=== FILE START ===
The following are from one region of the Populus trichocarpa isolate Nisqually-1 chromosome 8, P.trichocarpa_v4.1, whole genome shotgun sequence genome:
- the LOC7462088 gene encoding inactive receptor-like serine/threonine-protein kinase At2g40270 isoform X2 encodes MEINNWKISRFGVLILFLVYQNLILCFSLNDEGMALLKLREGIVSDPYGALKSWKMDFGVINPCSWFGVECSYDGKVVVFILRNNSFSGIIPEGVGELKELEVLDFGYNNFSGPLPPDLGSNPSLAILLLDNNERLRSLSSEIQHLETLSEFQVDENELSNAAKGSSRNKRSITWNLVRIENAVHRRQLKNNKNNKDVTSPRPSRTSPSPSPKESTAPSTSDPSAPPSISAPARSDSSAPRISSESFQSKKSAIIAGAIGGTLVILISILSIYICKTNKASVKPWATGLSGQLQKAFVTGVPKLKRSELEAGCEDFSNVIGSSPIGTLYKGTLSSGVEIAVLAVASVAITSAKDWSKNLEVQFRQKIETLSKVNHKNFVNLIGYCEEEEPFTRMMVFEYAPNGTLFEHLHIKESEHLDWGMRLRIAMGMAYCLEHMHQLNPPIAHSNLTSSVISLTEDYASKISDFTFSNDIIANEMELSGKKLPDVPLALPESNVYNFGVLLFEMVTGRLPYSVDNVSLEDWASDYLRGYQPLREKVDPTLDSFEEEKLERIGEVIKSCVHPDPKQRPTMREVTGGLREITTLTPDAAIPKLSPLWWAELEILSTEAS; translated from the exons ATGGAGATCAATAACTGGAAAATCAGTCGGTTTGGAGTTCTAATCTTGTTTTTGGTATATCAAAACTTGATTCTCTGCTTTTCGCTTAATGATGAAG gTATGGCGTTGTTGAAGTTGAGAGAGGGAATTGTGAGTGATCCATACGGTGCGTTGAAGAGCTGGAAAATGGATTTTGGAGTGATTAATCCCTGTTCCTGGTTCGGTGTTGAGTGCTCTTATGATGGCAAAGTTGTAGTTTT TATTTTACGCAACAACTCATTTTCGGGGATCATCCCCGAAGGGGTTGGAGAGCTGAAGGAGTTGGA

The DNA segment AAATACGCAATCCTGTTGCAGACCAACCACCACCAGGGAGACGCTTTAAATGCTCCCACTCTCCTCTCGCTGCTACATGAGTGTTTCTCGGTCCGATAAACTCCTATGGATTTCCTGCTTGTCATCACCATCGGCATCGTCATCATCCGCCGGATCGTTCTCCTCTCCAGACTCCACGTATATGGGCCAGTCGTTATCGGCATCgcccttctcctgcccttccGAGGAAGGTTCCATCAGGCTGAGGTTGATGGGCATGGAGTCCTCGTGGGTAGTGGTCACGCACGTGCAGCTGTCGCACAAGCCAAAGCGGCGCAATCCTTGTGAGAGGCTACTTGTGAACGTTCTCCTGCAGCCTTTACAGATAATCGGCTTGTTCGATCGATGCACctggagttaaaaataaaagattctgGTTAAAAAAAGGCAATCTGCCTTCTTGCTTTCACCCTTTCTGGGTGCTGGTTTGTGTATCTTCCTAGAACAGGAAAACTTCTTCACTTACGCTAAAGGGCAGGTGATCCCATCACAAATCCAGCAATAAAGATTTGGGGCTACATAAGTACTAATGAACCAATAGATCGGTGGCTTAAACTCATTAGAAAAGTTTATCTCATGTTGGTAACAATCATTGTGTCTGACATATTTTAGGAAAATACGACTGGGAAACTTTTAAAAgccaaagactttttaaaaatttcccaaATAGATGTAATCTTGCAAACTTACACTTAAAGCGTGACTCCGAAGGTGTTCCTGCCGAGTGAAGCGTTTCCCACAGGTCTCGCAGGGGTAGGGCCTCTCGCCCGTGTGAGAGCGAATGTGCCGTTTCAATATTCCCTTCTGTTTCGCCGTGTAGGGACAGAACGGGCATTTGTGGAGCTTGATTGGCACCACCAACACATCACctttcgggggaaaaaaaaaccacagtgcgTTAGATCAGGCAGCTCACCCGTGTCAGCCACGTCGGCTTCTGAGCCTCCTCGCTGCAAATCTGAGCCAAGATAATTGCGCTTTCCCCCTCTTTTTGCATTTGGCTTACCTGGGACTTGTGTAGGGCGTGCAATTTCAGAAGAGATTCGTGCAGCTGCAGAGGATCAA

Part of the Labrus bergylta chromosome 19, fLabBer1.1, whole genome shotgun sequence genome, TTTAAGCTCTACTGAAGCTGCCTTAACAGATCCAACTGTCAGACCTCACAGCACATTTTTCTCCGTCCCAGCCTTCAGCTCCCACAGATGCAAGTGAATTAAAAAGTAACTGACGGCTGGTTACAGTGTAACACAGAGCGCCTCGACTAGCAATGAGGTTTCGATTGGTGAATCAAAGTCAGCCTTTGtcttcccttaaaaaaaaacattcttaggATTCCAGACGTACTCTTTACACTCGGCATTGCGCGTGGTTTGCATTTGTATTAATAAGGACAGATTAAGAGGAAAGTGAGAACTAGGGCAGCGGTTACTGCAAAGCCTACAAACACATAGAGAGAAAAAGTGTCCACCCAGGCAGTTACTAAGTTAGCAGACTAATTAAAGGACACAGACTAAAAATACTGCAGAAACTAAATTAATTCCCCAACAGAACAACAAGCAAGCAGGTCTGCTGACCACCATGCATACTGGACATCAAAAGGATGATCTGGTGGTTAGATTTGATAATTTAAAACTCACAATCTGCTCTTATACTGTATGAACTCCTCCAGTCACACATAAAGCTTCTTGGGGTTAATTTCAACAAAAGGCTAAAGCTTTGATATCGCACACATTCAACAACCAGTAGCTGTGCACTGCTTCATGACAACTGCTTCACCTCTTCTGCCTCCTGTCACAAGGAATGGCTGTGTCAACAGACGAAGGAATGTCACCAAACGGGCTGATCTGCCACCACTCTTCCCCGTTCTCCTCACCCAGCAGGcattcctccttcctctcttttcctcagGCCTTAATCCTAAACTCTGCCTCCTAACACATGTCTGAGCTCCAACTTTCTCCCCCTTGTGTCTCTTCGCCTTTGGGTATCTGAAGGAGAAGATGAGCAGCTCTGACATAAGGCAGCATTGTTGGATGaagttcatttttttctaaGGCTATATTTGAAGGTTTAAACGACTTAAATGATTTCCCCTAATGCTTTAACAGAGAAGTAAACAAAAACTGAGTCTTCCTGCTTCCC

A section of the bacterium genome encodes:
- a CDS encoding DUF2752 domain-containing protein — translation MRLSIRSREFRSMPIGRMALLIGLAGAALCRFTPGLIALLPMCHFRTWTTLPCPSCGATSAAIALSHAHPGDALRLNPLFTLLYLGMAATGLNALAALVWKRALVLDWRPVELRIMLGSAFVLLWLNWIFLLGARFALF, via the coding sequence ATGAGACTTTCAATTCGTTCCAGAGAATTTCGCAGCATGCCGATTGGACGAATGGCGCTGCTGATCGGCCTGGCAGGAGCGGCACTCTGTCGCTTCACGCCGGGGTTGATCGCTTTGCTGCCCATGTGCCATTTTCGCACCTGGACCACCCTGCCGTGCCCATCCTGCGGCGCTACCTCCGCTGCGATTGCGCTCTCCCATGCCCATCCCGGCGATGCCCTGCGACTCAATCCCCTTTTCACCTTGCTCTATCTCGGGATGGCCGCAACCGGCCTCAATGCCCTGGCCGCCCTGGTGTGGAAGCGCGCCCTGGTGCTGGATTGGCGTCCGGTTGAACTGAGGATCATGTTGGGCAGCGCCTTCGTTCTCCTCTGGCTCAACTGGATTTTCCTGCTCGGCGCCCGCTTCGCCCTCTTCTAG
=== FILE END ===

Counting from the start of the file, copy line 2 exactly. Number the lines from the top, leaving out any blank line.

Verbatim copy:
- the LOC7462088 gene encoding inactive receptor-like serine/threonine-protein kinase At2g40270 isoform X2 encodes MEINNWKISRFGVLILFLVYQNLILCFSLNDEGMALLKLREGIVSDPYGALKSWKMDFGVINPCSWFGVECSYDGKVVVFILRNNSFSGIIPEGVGELKELEVLDFGYNNFSGPLPPDLGSNPSLAILLLDNNERLRSLSSEIQHLETLSEFQVDENELSNAAKGSSRNKRSITWNLVRIENAVHRRQLKNNKNNKDVTSPRPSRTSPSPSPKESTAPSTSDPSAPPSISAPARSDSSAPRISSESFQSKKSAIIAGAIGGTLVILISILSIYICKTNKASVKPWATGLSGQLQKAFVTGVPKLKRSELEAGCEDFSNVIGSSPIGTLYKGTLSSGVEIAVLAVASVAITSAKDWSKNLEVQFRQKIETLSKVNHKNFVNLIGYCEEEEPFTRMMVFEYAPNGTLFEHLHIKESEHLDWGMRLRIAMGMAYCLEHMHQLNPPIAHSNLTSSVISLTEDYASKISDFTFSNDIIANEMELSGKKLPDVPLALPESNVYNFGVLLFEMVTGRLPYSVDNVSLEDWASDYLRGYQPLREKVDPTLDSFEEEKLERIGEVIKSCVHPDPKQRPTMREVTGGLREITTLTPDAAIPKLSPLWWAELEILSTEAS; translated from the exons ATGGAGATCAATAACTGGAAAATCAGTCGGTTTGGAGTTCTAATCTTGTTTTTGGTATATCAAAACTTGATTCTCTGCTTTTCGCTTAATGATGAAG gTATGGCGTTGTTGAAGTTGAGAGAGGGAATTGTGAGTGATCCATACGGTGCGTTGAAGAGCTGGAAAATGGATTTTGGAGTGATTAATCCCTGTTCCTGGTTCGGTGTTGAGTGCTCTTATGATGGCAAAGTTGTAGTTTT TATTTTACGCAACAACTCATTTTCGGGGATCATCCCCGAAGGGGTTGGAGAGCTGAAGGAGTTGGA